After that, and drinking a really big caffeinated latte with sugar-free chocolate macadameia nut syrup, I sat in the parking lot and wrote in my journal. I drew a quick sketch of a girl in a short coat with tights and boots putting her groceries in her trunk. She was so damn cute. I need to get some different clothes. The last time I tried to buy funky little (if you can call size 14 little) clothes in a university town I ended up buying too much tie dye that just won't work here very easily. I'd feel too out of place to wear that stuff, for the most part, I'm afraid. But some natural fibers, knitted caps, cool boots, some of that stuff I saw in that parking lot, well. I need it.

And that little outing saved my mind. For a little while, anyway. When I got home, I backed the truck into my mother's driveway so my daughter could load her belongings into it for us to bring back to Arkansas with us on the trip back home the next day. I used my daughter's car to take my mother to a small town south of Lincoln named "Firth" where my cousin, Elaine, is in a nursing home. She had a stroke during aneurysm surgery close to 30 years ago. But you'd have to know my daughter's car for this to make sense.

She has cleaned it twice in the 6 years she's owned it. The windshield is a roadmap of cracks, including some forming perfect circles which I fear will pop out driving down the road, some day. Of course there was no gas in the car and I told Mom I might as well fill it up as I'd be doing so all the way to Arkansas, the next day, anyway. (Which, by the way wasn't true, after all).

The car is so filthy one cannot allow oneself to think about it focusing instead on the road before them, if that is even possible while being repeatedly stabbed in the forehead by the broken sun visor hanging down to about my hairline. How do you break a sun visor? Has anybody ever actually done that before?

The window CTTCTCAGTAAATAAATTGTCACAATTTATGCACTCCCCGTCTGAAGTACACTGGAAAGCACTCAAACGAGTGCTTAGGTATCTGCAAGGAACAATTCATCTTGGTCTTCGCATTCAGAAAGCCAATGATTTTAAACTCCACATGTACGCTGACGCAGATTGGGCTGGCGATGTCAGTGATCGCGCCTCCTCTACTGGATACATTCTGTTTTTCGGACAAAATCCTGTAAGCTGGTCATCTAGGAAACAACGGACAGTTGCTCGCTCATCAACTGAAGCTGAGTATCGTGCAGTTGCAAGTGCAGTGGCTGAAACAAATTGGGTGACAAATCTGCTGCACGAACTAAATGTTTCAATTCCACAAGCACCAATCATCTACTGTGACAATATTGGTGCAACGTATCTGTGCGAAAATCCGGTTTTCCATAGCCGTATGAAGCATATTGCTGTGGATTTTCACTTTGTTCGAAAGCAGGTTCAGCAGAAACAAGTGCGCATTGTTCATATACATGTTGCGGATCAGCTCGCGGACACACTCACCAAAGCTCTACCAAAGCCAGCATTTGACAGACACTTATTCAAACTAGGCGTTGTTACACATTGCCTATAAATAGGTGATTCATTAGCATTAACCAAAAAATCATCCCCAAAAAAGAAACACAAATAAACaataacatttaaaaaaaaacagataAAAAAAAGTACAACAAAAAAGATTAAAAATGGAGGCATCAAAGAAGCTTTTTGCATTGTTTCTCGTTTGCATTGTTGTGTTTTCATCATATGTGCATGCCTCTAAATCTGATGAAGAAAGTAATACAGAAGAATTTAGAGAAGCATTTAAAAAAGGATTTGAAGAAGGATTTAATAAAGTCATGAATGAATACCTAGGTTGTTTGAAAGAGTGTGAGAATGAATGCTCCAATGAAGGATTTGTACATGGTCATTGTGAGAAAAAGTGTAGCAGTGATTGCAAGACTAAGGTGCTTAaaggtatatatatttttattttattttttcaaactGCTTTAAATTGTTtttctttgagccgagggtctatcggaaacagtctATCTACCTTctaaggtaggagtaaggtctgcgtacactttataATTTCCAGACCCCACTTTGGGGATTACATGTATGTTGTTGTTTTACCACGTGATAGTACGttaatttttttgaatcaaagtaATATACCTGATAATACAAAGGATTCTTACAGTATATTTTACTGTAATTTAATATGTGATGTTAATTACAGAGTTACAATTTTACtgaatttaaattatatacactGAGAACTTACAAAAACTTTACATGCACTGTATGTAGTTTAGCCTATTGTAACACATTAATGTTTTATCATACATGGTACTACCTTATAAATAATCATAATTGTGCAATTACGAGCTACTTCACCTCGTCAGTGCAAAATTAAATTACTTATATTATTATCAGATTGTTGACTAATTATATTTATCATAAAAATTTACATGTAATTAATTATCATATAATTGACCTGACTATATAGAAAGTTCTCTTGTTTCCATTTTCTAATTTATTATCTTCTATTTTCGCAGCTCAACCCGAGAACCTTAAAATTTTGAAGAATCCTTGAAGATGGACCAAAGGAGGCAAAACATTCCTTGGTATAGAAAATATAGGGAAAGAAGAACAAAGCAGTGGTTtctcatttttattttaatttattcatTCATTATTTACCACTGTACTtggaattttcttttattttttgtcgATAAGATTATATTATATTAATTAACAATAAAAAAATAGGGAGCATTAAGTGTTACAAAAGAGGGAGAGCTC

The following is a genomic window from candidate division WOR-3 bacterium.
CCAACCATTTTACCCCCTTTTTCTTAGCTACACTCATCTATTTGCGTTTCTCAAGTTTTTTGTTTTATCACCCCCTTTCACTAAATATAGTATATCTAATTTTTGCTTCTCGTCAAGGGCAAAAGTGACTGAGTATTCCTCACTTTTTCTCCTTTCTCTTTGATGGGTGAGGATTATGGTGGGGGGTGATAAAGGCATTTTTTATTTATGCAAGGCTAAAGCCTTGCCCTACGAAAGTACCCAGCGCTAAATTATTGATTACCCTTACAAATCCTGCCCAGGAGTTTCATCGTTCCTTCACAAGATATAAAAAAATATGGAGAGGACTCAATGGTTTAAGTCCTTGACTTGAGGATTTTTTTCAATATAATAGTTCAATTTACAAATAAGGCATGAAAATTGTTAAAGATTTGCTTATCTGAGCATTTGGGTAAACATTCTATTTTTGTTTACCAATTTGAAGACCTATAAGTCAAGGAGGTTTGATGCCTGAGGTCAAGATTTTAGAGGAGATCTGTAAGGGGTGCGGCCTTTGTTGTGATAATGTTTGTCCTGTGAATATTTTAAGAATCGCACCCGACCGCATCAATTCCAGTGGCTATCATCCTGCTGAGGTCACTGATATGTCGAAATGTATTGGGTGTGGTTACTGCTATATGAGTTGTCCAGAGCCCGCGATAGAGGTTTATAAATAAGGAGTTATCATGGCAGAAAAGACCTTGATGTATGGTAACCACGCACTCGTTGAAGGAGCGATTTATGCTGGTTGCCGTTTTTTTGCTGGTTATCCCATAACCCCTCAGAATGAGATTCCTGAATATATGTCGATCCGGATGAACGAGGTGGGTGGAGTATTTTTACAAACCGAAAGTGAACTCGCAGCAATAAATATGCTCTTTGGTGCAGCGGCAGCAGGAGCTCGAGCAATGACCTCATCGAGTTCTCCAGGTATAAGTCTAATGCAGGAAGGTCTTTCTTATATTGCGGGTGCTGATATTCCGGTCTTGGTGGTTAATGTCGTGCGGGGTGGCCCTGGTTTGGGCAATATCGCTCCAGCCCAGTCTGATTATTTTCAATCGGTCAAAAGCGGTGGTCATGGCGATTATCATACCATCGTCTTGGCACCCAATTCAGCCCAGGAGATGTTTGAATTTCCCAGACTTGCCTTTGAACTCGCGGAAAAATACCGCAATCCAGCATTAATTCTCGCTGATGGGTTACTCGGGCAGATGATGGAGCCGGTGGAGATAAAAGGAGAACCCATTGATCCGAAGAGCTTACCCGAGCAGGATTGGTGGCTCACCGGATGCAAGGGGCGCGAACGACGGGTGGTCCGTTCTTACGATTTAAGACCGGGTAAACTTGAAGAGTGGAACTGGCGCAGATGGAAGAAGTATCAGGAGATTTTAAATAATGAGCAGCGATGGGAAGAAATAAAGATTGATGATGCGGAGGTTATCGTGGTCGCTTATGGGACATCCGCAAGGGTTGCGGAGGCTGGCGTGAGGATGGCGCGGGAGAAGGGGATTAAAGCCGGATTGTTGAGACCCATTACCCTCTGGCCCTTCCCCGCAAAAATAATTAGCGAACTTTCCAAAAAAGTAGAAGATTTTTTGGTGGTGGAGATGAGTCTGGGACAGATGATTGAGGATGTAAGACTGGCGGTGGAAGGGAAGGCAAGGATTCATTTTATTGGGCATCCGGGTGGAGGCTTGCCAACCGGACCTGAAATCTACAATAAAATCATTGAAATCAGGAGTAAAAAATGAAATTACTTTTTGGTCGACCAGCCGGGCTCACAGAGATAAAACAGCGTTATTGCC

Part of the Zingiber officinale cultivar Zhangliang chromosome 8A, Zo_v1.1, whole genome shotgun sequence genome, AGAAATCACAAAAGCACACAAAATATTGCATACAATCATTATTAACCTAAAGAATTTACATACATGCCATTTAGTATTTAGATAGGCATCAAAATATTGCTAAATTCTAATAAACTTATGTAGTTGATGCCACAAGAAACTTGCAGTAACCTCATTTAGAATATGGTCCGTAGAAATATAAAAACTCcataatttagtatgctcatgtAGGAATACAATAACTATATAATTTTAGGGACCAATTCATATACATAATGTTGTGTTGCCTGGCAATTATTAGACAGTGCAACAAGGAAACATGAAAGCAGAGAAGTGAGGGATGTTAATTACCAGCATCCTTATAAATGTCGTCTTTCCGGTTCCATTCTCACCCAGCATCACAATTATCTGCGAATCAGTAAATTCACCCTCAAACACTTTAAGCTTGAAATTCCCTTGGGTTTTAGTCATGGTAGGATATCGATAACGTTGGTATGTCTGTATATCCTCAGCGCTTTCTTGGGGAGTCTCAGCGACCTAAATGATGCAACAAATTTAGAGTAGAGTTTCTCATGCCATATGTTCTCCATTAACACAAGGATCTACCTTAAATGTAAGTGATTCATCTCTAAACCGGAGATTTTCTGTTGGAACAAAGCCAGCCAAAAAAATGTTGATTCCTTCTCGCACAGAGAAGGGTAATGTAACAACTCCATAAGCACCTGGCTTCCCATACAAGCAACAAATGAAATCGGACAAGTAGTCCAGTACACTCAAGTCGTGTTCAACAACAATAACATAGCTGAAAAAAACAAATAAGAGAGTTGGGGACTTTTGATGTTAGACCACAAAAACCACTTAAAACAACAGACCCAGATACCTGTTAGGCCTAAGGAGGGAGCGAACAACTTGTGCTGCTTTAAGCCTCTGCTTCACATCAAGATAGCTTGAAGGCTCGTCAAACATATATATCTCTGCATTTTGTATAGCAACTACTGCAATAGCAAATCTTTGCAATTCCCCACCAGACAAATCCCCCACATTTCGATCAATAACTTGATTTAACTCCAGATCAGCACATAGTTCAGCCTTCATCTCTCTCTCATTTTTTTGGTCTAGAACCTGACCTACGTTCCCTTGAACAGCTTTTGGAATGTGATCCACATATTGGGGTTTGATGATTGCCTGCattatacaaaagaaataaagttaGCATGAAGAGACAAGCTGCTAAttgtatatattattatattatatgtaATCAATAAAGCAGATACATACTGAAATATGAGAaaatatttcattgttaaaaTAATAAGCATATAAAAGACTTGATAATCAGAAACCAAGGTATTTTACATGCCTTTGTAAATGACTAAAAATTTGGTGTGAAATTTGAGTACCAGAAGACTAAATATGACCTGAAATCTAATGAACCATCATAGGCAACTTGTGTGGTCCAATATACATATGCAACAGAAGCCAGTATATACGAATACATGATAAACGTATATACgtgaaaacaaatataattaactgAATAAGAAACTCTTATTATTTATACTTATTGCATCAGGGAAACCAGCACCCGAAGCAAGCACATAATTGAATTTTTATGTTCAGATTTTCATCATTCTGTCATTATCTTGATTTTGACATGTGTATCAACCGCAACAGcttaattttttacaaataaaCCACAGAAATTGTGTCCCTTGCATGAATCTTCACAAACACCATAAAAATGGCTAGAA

She had the windows tinted and the ever present dirt on them caused great scratches down both front seat windows which make seeing out of them a challenge. All of that coupled with the fact that we were about 25 miles out of town, it was evening and getting colder, the wind was blowing, as usual, and it was already like 22 degrees. Oh, and there was no cell phone service. How does that work on the plains? I mean, what is there to interfere with the signal? I can see in the mountains like here, but...

So we come to an intersection and being the anally fixated individual I am, I sort of wanted to see if there were any cars coming before I turned onto the road. So I rolled both windows down. After I pulled out, I rolled the windows back up only my window didn't go up. I thought maybe only one switch works at a time so I tried mine again after putting up my mother's side but it didn't work and then I remembered. The driver's side window won't go back up if you put it down. How could I have forgotten? Oh damn me, damn me right to hell. I had done that same thing once before. Oddly, it was also at my grandson's birthday party in the parking lot of Chuck E. Cheese's during a dark, rainy and cold as hell night in Arkansas, that time. About 2 years ago and it stayed down until May. She drove with two kids in the car and that window down all the rest of that winter.